Birding is all about listing right? Ticking each new species off a list and moving on? .........
Well, not for everyone actually! Twitchers often get a bad name for just ticking a bird and moving on, never taking the time to watch, observe and take in the experience of watching birds. I am a self-confessed ‘Twitcher’, and have travelled to Shetland for one bird, and to Scilly and back twice in one week. These days I am a lot more chilled, those mad rushing about days have been curtailed by circumstances, a job, the higher cost of travel, a greener conscience (carbon footprint concerns) and the fact that my list is a lot bigger and fewer new species come up that need twitching!! These days I keep a yearlist and my local patchlist, and take much more time to just watch birds (and wider nature) than some twitchers reputedly do. But once I have seen a species, is it worth going back when another of the same species turns up, for second (and third) helpings as it were? Is this sort of ‘repeat prescription’ necessary?!
This was put to the test only last week when, in quick succession, two species of birds turned up locally that were already well and truly ticked off on my yearlist. However, since Lockdown, ‘local’ has meant a lot to me, and has been my escape and provided many good sightings; so, yes I would go to try to see them again, definitely!
First of these was a Spoonbill, a majestic large, white waterbird with a spatulate bill used to sieve food out of the water using a side-to-side motion. This is a scarce species on our shores, which in line with several other European species, is starting to colonise the UK due to climate change. I’d seen a Spoonbill earlier in 2020 on Parkgate Marsh, so it was ‘on my list’ as we say. But when an adult bird turned up at Neumann’s Flash near Northwich Town Centre, only a mile or so from the Focalpoint Showroom, it was a no-brainer to pop down to take a look. This species has a reputation for sleeping most of the day and, on arrival, a pal was leaving saying that in the last two hours it had roosted up continuously! Well at least that meant it hadn’t flown off! Sure enough the Spoonbill was asleep on ‘Stilt Island’ viewed from ‘Pod’s Hide’. I managed to position myself with a little more height and socially distanced from the hide and anyone who wanted to use it and waited. Luckily for me the Spoonbill did wake a few times to preen and generally look around; usually for all of 5 seconds before returning to ‘head on back’ position. A few digiscoped shots were rattled off and, in the one shown, unbeknown to me at the time, a Little Ringed Plover has kindly put itself in the picture for scale purposes; talk about little and large! Later on it wandered off into the water and started to feed but inconsiderately walked off down a cut in the reeds to an area that was not visible from any vantage points. That was my cue to leave and then a couple of days later it was gone, flown to possibly join other Spoonbills in the UK population which, by being in groups, have a chance to breed and make this a regularly seen bird on our lakes and estuaries, hopefully a success story to follow that of Little Egret.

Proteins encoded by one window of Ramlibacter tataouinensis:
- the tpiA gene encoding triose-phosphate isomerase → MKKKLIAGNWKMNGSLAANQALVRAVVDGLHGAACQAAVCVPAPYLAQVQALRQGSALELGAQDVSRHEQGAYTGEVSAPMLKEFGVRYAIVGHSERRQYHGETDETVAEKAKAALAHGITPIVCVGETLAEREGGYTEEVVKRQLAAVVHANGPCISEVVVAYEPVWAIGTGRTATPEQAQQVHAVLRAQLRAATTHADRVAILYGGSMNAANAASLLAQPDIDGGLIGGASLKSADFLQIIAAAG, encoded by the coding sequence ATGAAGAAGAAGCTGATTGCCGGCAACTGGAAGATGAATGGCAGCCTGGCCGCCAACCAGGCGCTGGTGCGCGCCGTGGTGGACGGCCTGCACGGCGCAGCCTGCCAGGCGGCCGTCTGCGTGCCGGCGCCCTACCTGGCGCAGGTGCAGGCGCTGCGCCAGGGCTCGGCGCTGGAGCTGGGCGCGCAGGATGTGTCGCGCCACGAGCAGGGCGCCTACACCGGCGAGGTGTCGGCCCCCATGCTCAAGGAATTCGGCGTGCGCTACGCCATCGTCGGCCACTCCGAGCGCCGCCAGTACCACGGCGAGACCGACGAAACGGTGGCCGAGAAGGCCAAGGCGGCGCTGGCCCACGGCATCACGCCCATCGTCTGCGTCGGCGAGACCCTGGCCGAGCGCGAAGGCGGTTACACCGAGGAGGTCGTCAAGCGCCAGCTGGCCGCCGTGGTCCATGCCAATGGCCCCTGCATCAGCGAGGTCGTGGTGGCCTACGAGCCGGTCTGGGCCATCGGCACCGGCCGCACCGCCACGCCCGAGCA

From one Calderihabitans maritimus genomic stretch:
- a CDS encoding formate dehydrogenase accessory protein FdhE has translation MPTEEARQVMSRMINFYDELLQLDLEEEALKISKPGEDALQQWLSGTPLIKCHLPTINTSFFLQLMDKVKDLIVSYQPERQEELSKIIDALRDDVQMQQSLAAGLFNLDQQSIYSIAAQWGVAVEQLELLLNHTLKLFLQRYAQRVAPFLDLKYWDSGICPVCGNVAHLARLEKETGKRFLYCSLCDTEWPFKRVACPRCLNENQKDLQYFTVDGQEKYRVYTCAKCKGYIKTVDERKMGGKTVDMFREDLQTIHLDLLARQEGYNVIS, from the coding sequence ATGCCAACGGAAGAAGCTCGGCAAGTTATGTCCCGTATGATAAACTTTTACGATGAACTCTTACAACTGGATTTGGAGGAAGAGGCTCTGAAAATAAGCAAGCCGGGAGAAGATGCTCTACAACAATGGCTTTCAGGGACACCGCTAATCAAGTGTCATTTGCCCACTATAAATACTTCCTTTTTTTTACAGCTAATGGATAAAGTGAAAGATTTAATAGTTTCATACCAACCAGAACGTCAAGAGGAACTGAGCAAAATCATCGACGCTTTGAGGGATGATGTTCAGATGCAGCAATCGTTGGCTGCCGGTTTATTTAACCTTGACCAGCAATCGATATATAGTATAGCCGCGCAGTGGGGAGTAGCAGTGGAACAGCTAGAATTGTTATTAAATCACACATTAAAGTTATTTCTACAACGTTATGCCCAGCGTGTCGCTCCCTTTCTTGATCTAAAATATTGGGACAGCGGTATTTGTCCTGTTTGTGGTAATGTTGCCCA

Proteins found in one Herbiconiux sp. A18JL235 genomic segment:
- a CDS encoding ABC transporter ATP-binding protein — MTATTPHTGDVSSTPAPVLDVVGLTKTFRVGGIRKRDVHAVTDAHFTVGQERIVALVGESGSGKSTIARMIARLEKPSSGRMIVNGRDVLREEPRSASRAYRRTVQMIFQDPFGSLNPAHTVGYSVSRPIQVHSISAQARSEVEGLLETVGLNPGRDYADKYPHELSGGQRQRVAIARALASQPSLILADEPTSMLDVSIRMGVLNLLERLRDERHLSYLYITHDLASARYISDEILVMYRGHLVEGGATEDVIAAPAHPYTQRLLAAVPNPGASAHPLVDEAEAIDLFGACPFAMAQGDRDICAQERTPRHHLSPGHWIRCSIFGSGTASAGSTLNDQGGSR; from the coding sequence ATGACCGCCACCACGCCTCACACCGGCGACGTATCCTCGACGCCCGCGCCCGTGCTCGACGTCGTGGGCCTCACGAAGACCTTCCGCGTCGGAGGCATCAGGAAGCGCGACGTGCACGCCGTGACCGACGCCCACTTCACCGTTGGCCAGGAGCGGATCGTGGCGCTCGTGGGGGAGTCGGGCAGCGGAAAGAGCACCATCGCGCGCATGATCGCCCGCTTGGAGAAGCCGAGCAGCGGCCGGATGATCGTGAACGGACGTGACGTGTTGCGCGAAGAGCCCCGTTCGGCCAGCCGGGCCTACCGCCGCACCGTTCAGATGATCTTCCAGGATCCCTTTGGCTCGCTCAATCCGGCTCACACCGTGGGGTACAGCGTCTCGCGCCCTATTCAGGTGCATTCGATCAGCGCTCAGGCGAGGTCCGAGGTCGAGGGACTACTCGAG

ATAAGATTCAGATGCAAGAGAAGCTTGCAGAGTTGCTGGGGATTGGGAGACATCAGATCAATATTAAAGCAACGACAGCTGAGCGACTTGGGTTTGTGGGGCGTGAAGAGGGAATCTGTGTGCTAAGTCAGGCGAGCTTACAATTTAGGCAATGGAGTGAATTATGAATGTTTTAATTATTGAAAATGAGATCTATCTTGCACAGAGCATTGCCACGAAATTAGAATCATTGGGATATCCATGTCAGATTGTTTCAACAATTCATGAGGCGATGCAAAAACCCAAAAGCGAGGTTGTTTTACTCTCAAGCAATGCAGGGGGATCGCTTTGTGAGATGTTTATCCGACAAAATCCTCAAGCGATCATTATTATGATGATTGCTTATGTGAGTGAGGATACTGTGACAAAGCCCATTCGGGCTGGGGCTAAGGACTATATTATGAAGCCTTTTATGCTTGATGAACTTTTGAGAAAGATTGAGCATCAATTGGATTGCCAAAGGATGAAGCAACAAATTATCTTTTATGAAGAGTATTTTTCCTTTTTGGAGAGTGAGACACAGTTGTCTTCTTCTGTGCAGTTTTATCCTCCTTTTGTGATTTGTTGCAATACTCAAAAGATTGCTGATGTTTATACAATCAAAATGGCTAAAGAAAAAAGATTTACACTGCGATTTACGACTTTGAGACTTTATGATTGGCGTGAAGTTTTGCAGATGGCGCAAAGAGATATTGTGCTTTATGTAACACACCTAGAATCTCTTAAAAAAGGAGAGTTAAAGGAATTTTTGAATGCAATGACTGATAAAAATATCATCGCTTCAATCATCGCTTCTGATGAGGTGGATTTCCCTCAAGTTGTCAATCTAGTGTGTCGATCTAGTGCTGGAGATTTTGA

The next bird to turn up locally that I had previously seen further away was a Rose-coloured Starling. A bird had been found on Anglesey and on a day trip there to meet a birding pal and spend a day on the island we had caught up with it, a scruffy specimen in moult but still a ‘tick’ on the list! An influx of this species into western Europe had given birders hope that the UK would get a few, and it had happened. Rose-coloured Starlings were turning up all over the UK and everyone with Starling flocks locally was hopefully checking them for this dapper cousin from Europe. News broke late one day that an adult ‘Pink Stink’, as the twitchers call them, had been found in Cheshire only 10 miles from home at Frodsham Marsh. The next day I joined about 12 other birders at the favoured location and waited. News on my arrival was that the bird had been missing for the last hour, with no sign of the Starling flock that it had joined in the area. Then the shout went up that the Starlings were back. Getting my scope onto the flock flying around just over the Manchester Ship Canal I luckily was the first person to call out the bird. The gorgeous pink and black adult Rose-coloured Starling was at the head of the flock and easily picked out, even at distance and in flight. As the gathered birders watched, the flock landed and the Rose-coloured Starling showed out in the open, even perching atop a fence, showing off its beautiful plumage and shaggy crest. The restless flock didn’t linger long though, all taking flight and moving off further away. By watching in our scopes the Rose-coloured Starling was repeatedly picked out as the flock wheeled around over the water only to drop out of view, time and again, into nettles and brambles to feed on invertebrates. The flock got further away and views were very distant so again it was time to leave, satisfied with excellent views of a species well worth seeing for a second time this year.
Taking time to watch birds, appreciate them and take in everything about them makes birding a pleasurable hobby and as thrilling as it is to chase a quarry and tick it off a list, the only real way to learn is to watch..... and watch again. So cash in that repeat prescription and go back to see species as many times as you like, it’s a great hobby and every day and every bird is different!